I also continuously planned and documented my attendance in detail on my user page, and I encourage anyone to do the same for all their Wikimedia conferences.
A couple of weeks ago I had the honor to give at talk at Open Source Summit India 2021. I titled it Real world collaboration through the Standard for Public Code and it was a lightning talk about just that.
För några veckor sedan kom någon med en idé för en logotyp för de som håller på med tillgänglighet på Wikimedia. Idén byggde på FN:s tillgänglighetssymbol och jag tyckte att idén var bra och var värd mer kärlek. Så jag ritade om själva symbolen och färglade med officiella färgerna och använde rätt typsnitt. Och vips så var en ny logotyp född. Och den verkar gillas och användas även om det inte finns en officiell användargrupp än. Måhända får texten sättas om när/om det blir en användargrupp.
Inför konferensen FOSS North där jag ska tala intervjuade podcasten Trevlig mjukvara mig. Det var ett trevligt samtal om potentialen som finns om organisationer i offentlig sektor samarbetar med varandra och använder öppen källkod.
Det är för övrigt en väldigt trevlig podd och den enda jag känner till som pratar om öppen källkod på svenska. Om det är i ditt intresse kan du prenumerera på en gång. (Och har du andra liknande tips får du gärna tipsa mig.)
För en månad sedan var jag tillsammans med Albin Larsson, Andrew Lih och Nicolas Vigneron med i University of New Brunswicks Data Sprint, som var en “gren” i deras Data Challenge. Vi kallade laget Qutedata, en hommage till Q-numren på Wikidata och Wikimedia Cuteness Association.
Datasprintet bestod av två delar, en frågedel och en berättardel. I frågedelen ställdes 21 frågor som skulle besvaras med en Wikidata query. Själva svaret var egentligen ointressant, det intressanta var hur frågan var skriven och det som lämnades in var en länk till frågan. Berättardelen skulle ha en serie sammahängande frågor, där vi fokuserade på folk i New Brunswick (presentation). Vardera del stod för 50% av resultatet.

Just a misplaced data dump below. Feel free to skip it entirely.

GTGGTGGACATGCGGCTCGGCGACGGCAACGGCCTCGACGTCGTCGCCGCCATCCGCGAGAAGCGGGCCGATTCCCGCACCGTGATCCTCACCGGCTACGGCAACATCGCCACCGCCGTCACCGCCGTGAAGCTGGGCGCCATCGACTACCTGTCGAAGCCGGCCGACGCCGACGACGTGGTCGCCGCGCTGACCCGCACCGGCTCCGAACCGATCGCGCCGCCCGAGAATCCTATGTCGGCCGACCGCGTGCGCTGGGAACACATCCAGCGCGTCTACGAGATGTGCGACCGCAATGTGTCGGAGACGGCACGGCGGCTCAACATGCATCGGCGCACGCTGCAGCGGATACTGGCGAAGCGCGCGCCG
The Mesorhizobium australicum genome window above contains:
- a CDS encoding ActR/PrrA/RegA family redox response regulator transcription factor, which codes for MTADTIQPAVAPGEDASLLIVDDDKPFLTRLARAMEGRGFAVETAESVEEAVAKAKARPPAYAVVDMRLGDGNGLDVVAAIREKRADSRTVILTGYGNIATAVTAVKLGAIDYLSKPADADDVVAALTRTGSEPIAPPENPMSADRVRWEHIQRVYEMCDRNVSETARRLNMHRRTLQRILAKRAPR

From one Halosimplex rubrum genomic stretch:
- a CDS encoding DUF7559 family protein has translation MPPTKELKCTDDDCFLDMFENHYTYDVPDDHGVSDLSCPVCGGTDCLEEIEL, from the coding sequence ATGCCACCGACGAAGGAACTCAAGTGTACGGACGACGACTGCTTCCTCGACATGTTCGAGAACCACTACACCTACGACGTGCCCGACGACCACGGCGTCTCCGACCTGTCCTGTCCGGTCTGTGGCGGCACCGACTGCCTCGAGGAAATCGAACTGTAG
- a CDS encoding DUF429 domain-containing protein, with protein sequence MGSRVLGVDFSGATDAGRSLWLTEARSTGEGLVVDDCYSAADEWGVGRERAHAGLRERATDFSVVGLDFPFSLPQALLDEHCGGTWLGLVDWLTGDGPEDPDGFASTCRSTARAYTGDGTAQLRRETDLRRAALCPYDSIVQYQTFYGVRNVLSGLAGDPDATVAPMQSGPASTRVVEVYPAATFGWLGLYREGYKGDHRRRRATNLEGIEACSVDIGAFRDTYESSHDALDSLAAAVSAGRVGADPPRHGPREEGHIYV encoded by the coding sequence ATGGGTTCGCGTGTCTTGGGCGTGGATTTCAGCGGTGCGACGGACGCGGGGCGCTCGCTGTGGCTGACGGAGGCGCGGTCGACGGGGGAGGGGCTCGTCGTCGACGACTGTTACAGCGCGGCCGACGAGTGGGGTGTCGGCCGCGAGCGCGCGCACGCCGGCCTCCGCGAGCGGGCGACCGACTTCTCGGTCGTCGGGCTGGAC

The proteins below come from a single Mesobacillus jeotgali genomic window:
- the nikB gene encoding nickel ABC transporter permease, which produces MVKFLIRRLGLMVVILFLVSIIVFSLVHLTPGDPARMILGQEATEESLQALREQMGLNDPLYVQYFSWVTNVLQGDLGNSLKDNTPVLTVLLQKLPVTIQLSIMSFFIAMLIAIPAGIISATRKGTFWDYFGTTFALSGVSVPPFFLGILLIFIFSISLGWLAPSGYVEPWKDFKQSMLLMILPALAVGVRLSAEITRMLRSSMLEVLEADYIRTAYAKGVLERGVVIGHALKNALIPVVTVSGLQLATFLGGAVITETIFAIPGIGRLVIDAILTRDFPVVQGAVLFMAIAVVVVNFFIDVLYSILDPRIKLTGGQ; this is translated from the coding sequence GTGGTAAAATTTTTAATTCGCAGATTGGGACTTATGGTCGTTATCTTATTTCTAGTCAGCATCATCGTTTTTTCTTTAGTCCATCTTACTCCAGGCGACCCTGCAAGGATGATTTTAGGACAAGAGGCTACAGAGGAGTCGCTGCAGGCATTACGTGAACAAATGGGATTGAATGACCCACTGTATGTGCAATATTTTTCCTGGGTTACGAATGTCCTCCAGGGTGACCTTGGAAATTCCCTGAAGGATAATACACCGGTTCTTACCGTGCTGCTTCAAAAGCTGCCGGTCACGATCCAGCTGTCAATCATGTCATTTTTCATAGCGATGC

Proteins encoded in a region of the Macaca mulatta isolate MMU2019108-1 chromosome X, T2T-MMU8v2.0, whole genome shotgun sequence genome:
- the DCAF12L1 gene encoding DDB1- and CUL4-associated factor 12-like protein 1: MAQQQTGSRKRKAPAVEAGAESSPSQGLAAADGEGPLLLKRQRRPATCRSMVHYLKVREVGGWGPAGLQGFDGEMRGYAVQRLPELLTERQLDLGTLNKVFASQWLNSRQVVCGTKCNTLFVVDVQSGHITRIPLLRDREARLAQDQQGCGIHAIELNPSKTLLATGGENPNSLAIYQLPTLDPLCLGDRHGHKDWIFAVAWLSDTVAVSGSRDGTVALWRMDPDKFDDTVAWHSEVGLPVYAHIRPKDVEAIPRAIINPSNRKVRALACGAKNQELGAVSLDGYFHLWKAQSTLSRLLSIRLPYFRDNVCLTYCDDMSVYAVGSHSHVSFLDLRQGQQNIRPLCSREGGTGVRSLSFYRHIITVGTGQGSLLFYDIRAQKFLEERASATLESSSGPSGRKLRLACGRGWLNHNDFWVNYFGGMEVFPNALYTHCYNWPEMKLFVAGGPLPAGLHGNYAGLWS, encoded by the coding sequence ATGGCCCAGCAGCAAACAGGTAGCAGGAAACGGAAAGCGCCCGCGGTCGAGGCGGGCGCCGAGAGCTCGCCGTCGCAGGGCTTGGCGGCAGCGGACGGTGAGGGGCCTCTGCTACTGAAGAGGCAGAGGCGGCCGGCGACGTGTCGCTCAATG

Det hela gick tydligen bra för vårt lag vann!
Igår kom äntligen pressreleasen som meddelade vinnarna. Priset som kallades NBIF Innovative Data Award bestod av 1 250 kanadensiska dollar som vi skänker direkt till Wikimedia Canada. Förhoppningsvis kan detta leda till fler bra samarbeten för dem, kanske med universitetet till och med.
As part of the 30 lexic-o-days 2021, April 5-11 I am hosting a Climate lexeme week. During this thematic week the focus is to improve the lexemes derived from the Glossary of climate change. This is not a competition where points are given, instead this is a collaborative week when we help each other to improve these lexemes as much as we can.
In this 17-minute video, I explain the idea and what it is all about.
Some time back I had some inspiration for the Wikifunctions logo contest.
I was (and am) quite happy with the design itself. But a logo is much more than just something that looks good. It also needs to be unique.
And thanks to many people looking at this submission, some similar logos that I was unaware of were found. This is normal in the process of designing logos, the difference here is that they are reviewed in the open instead of before being published the first time. I am also already happy with the positive feedback that I have got. So while I still like the idea I got in my sudden nightly inspiration, I realize that there is some uphill momentum now.
Sidenote: I trust that the legal team of the Wikimedia Foundation will do a proper legal review of my proposal if it were to win the votes so that no further legal issues are raised later. If the community like the basic idea, it should be possible to make a few adjustments to clear any such issues.
Besides my proposal, there are many more nice candidates. Please go vote!